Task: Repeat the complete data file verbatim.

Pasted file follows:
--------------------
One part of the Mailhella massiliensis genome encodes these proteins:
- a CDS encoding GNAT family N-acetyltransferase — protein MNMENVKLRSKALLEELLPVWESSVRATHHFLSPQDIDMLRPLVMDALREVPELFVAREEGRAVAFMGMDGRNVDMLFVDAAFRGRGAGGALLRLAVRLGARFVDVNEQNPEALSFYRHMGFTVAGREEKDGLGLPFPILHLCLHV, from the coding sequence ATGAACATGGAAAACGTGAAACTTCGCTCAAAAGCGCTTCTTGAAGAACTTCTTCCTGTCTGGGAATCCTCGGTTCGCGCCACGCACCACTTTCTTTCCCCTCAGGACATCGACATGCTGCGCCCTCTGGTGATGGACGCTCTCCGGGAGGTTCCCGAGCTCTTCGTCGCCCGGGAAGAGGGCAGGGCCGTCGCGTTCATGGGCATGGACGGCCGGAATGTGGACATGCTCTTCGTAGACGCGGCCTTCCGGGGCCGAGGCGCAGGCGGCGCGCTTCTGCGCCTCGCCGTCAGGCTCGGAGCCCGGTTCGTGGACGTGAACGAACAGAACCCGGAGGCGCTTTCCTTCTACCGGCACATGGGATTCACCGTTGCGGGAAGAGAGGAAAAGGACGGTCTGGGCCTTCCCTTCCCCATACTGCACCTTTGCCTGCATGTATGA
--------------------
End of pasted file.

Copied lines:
One part of the Mailhella massiliensis genome encodes these proteins:
- a CDS encoding GNAT family N-acetyltransferase — protein MNMENVKLRSKALLEELLPVWESSVRATHHFLSPQDIDMLRPLVMDALREVPELFVAREEGRAVAFMGMDGRNVDMLFVDAAFRGRGAGGALLRLAVRLGARFVDVNEQNPEALSFYRHMGFTVAGREEKDGLGLPFPILHLCLHV, from the coding sequence ATGAACATGGAAAACGTGAAACTTCGCTCAAAAGCGCTTCTTGAAGAACTTCTTCCTGTCTGGGAATCCTCGGTTCGCGCCACGCACCACTTTCTTTCCCCTCAGGACATCGACATGCTGCGCCCTCTGGTGATGGACGCTCTCCGGGAGGTTCCCGAGCTCTTCGTCGCCCGGGAAGAGGGCAGGGCCGTCGCGTTCATGGGCATGGACGGCCGGAATGTGGACATGCTCTTCGTAGACGCGGCCTTCCGGGGCCGAGGCGCAGGCGGCGCGCTTCTGCGCCTCGCCGTCAGGCTCGGAGCCCGGTTCGTGGACGTGAACGAACAGAACCCGGAGGCGCTTTCCTTCTACCGGCACATGGGATTCACCGTTGCGGGAAGAGAGGAAAAGGACGGTCTGGGCCTTCCCTTCCCCATACTGCACCTTTGCCTGCATGTATGA